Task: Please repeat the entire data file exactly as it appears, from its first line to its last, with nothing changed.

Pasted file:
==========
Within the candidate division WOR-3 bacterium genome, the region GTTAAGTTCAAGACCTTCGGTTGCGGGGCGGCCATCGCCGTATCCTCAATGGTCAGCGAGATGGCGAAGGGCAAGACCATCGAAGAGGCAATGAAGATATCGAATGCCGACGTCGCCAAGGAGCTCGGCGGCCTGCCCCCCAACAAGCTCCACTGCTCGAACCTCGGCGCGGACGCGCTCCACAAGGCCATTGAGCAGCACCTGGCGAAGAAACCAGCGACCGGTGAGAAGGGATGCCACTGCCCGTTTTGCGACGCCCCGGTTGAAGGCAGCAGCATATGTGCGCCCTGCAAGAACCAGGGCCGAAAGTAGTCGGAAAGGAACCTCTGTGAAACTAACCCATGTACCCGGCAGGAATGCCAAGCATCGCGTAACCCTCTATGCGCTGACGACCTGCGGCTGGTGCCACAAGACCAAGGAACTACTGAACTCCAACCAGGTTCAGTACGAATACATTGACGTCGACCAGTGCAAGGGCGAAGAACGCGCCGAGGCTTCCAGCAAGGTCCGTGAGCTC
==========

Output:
Within the candidate division WOR-3 bacterium genome, the region GTTAAGTTCAAGACCTTCGGTTGCGGGGCGGCCATCGCCGTATCCTCAATGGTCAGCGAGATGGCGAAGGGCAAGACCATCGAAGAGGCAATGAAGATATCGAATGCCGACGTCGCCAAGGAGCTCGGCGGCCTGCCCCCCAACAAGCTCCACTGCTCGAACCTCGGCGCGGACGCGCTCCACAAGGCCATTGAGCAGCACCTGGCGAAGAAACCAGCGACCGGTGAGAAGGGATGCCACTGCCCGTTTTGCGACGCCCCGGTTGAAGGCAGCAGCATATGTGCGCCCTGCAAGAACCAGGGCCGAAAGTAGTCGGAAAGGAACCTCTGTGAAACTAACCCATGTACCCGGCAGGAATGCCAAGCATCGCGTAACCCTCTATGCGCTGACGACCTGCGGCTGGTGCCACAAGACCAAGGAACTACTGAACTCCAACCAGGTTCAGTACGAATACATTGACGTCGACCAGTGCAAGGGCGAAGAACGCGCCGAGGCTTCCAGCAAGGTCCGTGAGCTC